Since 2006, taxpayers age 70½ or older have been able to make tax-free “qualified charitable distributions” (QCDs) from their IRAs. This provision survived through the years thanks to periodic, short-term extensions until it was made permanent under the Protecting Americans from Tax Hikes (PATH) Act of December 2015. With QCDs here to stay, let’s take a look at the tax benefits individuals can reap by making these contributions.
What QCDs mean for RMDs
To understand the benefit of QCDs, it is essential to first understand another tax component of IRAs: required minimum distributions (RMDs). RMD is the minimum annual amount the IRS requires individuals age 70½ or older to withdraw from their traditional IRA (not Roth IRA) or employer-sponsored retirement plan, such as a 401(k).
RMD amounts are added to taxable income and failure to take an RMD by the end of the year can result in a tax penalty of up to 50 percent of the RMD amount.
QCDs meet RMDs at the intersection of tax savings because unlike RMDs, QCDs are excluded from gross income. Therefore, eligible taxpayers can direct up to $100,000 per year to a qualified charity and avoid income tax on that amount.
How QCDs work
As mentioned above, only taxpayers 70½ or older are allowed to make QCDs. Another requirement is that the distribution must be otherwise taxable. Taxpayers filling jointly are each permitted to make a QCD of up to $100,000, for a total exclusion of $200,000 from gross income.
The IRS prohibits QCDs from going to private foundations, donor-advised funds or supporting organizations (as described in IRC Section 509(a)(3)). Furthermore, a QCD cannot be made in exchange for a charitable gift annuity or to a charitable remainder trust.
Here are some more important points to keep in mind regarding QCDs:
- QCDs are only excluded from taxable income; they cannot also be taken as a charitable contribution deduction on an itemized federal income tax return.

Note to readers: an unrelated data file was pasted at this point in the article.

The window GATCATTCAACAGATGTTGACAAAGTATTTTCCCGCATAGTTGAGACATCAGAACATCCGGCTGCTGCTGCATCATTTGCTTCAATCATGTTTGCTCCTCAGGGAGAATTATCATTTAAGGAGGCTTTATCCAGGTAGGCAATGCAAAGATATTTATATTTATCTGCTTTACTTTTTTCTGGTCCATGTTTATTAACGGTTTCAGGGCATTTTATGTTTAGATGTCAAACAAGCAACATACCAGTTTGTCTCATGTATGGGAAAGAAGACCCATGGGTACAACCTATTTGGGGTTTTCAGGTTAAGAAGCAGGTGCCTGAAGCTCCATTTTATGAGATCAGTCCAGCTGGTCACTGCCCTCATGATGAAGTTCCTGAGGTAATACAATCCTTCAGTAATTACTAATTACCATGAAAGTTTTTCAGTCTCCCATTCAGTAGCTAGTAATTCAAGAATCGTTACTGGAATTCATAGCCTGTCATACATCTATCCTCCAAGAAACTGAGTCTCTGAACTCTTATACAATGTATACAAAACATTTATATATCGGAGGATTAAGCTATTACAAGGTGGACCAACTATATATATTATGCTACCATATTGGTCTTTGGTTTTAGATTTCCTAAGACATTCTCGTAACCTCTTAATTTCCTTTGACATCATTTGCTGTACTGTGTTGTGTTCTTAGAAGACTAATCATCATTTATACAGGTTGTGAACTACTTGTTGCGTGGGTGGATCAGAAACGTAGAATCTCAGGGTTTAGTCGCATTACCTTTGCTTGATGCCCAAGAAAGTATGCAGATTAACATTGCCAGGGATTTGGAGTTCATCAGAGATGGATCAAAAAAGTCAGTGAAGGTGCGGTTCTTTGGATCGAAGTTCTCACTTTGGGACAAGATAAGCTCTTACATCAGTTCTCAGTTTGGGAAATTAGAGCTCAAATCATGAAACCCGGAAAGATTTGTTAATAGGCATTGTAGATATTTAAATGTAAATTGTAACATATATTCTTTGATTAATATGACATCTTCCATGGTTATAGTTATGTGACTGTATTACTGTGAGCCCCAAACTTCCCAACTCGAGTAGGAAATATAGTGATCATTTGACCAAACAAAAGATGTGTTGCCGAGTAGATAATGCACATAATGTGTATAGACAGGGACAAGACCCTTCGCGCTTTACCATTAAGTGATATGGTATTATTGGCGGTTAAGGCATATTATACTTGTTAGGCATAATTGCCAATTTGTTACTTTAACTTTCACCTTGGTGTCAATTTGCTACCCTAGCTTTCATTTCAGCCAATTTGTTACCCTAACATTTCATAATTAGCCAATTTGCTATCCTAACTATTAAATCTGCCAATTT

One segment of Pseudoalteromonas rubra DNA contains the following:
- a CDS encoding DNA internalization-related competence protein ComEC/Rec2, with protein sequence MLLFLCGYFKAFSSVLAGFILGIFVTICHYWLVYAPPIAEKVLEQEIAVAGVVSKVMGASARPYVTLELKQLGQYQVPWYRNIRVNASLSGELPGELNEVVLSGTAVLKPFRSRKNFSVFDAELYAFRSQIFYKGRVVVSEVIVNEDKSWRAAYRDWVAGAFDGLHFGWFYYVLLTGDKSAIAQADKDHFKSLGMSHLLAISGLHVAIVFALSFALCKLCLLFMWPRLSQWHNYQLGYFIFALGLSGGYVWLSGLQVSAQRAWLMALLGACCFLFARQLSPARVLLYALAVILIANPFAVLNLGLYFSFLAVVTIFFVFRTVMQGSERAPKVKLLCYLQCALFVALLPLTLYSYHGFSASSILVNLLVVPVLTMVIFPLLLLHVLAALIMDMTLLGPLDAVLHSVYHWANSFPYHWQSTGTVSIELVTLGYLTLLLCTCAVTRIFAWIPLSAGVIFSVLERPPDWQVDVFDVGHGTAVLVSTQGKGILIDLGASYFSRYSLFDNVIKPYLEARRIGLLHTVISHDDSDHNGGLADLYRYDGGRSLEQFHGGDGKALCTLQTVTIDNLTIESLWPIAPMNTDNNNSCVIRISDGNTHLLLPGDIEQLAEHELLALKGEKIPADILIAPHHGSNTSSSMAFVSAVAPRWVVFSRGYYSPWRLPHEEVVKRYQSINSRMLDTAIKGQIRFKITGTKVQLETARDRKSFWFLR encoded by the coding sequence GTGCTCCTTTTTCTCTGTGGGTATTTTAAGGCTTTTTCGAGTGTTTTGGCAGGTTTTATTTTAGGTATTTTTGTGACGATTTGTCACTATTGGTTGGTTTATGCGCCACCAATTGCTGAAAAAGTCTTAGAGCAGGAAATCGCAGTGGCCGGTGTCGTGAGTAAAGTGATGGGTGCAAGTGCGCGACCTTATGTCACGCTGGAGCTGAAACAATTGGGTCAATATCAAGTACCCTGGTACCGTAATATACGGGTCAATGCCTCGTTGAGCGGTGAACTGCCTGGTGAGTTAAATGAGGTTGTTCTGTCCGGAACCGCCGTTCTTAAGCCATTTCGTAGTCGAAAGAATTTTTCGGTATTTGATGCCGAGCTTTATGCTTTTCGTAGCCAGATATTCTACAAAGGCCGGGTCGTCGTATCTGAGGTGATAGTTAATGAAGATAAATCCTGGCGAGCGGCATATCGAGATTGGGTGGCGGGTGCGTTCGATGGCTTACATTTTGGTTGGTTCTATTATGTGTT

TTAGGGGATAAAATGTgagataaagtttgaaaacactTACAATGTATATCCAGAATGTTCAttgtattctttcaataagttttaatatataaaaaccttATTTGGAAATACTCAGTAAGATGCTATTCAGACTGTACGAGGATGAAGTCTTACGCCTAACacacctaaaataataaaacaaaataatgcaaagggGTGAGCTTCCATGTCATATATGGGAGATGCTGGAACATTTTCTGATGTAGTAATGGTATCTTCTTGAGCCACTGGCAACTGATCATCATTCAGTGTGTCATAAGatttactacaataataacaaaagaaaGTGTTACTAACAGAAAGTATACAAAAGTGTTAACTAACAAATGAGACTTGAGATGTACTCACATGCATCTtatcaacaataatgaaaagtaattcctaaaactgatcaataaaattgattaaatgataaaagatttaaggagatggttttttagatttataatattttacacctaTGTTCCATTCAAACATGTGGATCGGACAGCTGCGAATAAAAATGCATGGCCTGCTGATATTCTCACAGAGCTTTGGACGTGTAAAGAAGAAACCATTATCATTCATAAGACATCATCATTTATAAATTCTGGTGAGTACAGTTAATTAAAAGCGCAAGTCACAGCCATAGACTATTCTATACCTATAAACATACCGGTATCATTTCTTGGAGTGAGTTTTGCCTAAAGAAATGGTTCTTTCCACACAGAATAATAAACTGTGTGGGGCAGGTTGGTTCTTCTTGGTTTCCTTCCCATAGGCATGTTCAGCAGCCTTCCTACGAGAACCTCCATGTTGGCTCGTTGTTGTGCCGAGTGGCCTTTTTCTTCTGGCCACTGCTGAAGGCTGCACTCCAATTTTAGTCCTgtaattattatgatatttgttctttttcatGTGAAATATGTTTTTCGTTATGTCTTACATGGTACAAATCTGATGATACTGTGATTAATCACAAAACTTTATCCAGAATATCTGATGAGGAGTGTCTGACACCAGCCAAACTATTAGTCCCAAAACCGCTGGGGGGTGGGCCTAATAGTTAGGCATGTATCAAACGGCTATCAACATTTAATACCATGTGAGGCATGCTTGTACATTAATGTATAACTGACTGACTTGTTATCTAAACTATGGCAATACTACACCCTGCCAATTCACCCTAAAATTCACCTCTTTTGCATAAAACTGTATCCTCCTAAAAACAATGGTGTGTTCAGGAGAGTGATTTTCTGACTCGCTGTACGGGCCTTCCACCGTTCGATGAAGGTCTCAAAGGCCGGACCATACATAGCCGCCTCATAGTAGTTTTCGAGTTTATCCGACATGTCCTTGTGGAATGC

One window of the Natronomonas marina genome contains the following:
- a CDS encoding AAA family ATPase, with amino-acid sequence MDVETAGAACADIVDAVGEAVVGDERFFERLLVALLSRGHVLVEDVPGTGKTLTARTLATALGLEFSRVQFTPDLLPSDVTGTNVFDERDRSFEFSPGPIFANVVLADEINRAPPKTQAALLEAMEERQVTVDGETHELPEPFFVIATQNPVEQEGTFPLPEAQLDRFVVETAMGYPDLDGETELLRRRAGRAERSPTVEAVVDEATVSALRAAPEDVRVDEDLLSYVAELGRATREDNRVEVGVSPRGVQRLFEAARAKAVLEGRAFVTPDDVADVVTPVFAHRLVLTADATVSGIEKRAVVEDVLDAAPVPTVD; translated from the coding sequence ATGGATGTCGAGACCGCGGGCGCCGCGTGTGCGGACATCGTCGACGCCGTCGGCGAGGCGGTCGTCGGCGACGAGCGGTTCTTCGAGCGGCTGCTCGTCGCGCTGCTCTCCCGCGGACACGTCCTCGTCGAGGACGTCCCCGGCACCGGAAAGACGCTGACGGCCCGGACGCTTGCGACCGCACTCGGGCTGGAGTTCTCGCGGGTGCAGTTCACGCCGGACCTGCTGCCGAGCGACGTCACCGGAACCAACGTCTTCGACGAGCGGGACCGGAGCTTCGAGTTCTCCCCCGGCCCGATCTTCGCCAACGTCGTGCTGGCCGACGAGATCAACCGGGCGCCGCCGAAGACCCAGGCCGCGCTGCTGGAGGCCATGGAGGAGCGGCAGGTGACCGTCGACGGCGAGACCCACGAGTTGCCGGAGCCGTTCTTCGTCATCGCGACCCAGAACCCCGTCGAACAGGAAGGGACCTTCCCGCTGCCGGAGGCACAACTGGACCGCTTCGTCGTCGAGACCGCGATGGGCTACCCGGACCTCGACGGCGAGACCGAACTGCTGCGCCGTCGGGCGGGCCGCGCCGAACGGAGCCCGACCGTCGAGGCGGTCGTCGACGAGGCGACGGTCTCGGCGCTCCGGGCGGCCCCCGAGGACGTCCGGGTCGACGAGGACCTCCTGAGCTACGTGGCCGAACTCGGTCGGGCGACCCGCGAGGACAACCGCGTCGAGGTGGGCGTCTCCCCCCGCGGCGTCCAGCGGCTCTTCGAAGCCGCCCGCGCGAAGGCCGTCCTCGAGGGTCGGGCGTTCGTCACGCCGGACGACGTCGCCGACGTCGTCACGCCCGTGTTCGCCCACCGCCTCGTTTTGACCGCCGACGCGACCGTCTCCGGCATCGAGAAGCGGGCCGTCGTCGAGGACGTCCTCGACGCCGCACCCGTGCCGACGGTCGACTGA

- Distributions taken from an IRA (including RMDs) and then subsequently donated to charitable causes do not qualify as QCDs.
- For multiple IRAs, QCDs are aggregated for calculation purposes related to taxable and nontaxable portion of a distribution from any one IRA.
QCD tax benefits
Some may wonder what is the advantage of using a QCD instead of taking a charitable contribution deduction. The answer is that QCDs streamline the process and likely result in greater tax savings versus taking an RMD, donating those funds to charity and then writing it off as a charitable deduction. The impact of including the RMD in taxable income could be more than the tax deduction from the donation, due to IRS limits on charitable contribution deductions. For taxpayers who don’t itemize deductions on their tax returns, the exclusion from gross income for QCDs is a tax-effective way to make charitable contributions.
QCDs are a convenient, and now permanent, method to support a charitable cause, get a tax break and satisfy annual RMD requirements. Your RKL tax professional or RKL Wealth Management advisor can demonstrate the benefits of QCDs and assist you executing this tax strategy.
Contributed by Laurie M. Peer, CPA, CFP®, partner in RKL’s Tax Services Group. She also serves as Executive Vice President of RKL Wealth Management LLC, the registered investment advisory subsidiary of RKL LLP. With 25 years of experience in taxation and financial planning, Laurie focuses on helping her clients achieve financial and life goals through clearly defined and customized plans with ongoing monitoring.